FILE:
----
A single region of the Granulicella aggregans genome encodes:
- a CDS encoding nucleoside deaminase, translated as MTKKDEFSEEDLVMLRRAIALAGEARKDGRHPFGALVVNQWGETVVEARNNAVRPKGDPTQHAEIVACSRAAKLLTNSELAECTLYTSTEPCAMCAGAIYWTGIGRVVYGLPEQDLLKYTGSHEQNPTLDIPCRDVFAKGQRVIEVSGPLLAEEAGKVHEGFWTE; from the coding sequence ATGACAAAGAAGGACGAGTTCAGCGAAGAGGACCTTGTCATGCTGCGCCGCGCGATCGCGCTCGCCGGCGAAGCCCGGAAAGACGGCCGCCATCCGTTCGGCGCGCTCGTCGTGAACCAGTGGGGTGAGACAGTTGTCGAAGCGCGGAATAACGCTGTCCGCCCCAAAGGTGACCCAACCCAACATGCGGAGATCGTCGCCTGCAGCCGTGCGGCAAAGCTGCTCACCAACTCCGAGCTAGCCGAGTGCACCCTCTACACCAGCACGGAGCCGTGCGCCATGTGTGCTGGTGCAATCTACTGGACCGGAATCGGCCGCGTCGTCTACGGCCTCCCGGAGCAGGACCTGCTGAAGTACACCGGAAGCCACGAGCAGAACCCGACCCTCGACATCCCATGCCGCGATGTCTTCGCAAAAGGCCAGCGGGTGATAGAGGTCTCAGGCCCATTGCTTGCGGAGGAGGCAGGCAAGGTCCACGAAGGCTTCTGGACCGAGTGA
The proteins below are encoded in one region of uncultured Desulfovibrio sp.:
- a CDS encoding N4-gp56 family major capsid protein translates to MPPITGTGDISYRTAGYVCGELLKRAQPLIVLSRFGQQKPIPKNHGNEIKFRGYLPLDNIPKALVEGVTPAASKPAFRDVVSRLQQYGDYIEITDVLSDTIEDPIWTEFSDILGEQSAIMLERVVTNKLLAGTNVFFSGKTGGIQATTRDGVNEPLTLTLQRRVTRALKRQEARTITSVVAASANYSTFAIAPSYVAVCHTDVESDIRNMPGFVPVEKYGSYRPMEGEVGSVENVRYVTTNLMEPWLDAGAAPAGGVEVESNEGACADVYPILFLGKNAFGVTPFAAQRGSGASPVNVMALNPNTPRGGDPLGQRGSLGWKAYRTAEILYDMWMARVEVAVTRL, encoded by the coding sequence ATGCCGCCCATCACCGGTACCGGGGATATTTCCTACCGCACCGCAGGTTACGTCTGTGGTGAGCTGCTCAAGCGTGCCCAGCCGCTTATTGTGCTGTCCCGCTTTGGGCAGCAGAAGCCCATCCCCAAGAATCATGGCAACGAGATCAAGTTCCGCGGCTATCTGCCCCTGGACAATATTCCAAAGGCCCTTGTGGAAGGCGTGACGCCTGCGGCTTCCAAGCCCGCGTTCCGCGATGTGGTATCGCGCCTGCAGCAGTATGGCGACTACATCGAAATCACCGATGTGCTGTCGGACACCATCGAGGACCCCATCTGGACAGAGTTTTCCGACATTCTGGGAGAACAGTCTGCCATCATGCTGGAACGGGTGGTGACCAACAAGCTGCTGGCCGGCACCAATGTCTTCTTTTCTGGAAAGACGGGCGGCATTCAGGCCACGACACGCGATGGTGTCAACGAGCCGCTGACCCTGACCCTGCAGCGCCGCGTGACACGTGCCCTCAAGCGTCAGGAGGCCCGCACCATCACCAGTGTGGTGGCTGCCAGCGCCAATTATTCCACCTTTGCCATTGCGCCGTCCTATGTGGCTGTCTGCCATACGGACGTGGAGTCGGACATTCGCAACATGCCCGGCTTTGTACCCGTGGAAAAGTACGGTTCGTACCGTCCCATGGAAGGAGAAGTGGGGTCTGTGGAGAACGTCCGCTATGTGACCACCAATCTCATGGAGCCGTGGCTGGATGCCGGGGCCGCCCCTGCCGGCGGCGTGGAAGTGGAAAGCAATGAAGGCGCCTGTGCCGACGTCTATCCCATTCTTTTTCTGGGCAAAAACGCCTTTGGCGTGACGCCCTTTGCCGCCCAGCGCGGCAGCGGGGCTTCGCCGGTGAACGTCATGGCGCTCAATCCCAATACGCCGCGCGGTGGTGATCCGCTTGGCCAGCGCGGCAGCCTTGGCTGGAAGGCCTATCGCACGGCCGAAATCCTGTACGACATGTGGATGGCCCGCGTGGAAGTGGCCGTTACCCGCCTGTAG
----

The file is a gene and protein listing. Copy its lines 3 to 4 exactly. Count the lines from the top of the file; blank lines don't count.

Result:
The proteins below are encoded in one region of uncultured Desulfovibrio sp.:
- a CDS encoding N4-gp56 family major capsid protein translates to MPPITGTGDISYRTAGYVCGELLKRAQPLIVLSRFGQQKPIPKNHGNEIKFRGYLPLDNIPKALVEGVTPAASKPAFRDVVSRLQQYGDYIEITDVLSDTIEDPIWTEFSDILGEQSAIMLERVVTNKLLAGTNVFFSGKTGGIQATTRDGVNEPLTLTLQRRVTRALKRQEARTITSVVAASANYSTFAIAPSYVAVCHTDVESDIRNMPGFVPVEKYGSYRPMEGEVGSVENVRYVTTNLMEPWLDAGAAPAGGVEVESNEGACADVYPILFLGKNAFGVTPFAAQRGSGASPVNVMALNPNTPRGGDPLGQRGSLGWKAYRTAEILYDMWMARVEVAVTRL, encoded by the coding sequence ATGCCGCCCATCACCGGTACCGGGGATATTTCCTACCGCACCGCAGGTTACGTCTGTGGTGAGCTGCTCAAGCGTGCCCAGCCGCTTATTGTGCTGTCCCGCTTTGGGCAGCAGAAGCCCATCCCCAAGAATCATGGCAACGAGATCAAGTTCCGCGGCTATCTGCCCCTGGACAATATTCCAAAGGCCCTTGTGGAAGGCGTGACGCCTGCGGCTTCCAAGCCCGCGTTCCGCGATGTGGTATCGCGCCTGCAGCAGTATGGCGACTACATCGAAATCACCGATGTGCTGTCGGACACCATCGAGGACCCCATCTGGACAGAGTTTTCCGACATTCTGGGAGAACAGTCTGCCATCATGCTGGAACGGGTGGTGACCAACAAGCTGCTGGCCGGCACCAATGTCTTCTTTTCTGGAAAGACGGGCGGCATTCAGGCCACGACACGCGATGGTGTCAACGAGCCGCTGACCCTGACCCTGCAGCGCCGCGTGACACGTGCCCTCAAGCGTCAGGAGGCCCGCACCATCACCAGTGTGGTGGCTGCCAGCGCCAATTATTCCACCTTTGCCATTGCGCCGTCCTATGTGGCTGTCTGCCATACGGACGTGGAGTCGGACATTCGCAACATGCCCGGCTTTGTACCCGTGGAAAAGTACGGTTCGTACCGTCCCATGGAAGGAGAAGTGGGGTCTGTGGAGAACGTCCGCTATGTGACCACCAATCTCATGGAGCCGTGGCTGGATGCCGGGGCCGCCCCTGCCGGCGGCGTGGAAGTGGAAAGCAATGAAGGCGCCTGTGCCGACGTCTATCCCATTCTTTTTCTGGGCAAAAACGCCTTTGGCGTGACGCCCTTTGCCGCCCAGCGCGGCAGCGGGGCTTCGCCGGTGAACGTCATGGCGCTCAATCCCAATACGCCGCGCGGTGGTGATCCGCTTGGCCAGCGCGGCAGCCTTGGCTGGAAGGCCTATCGCACGGCCGAAATCCTGTACGACATGTGGATGGCCCGCGTGGAAGTGGCCGTTACCCGCCTGTAG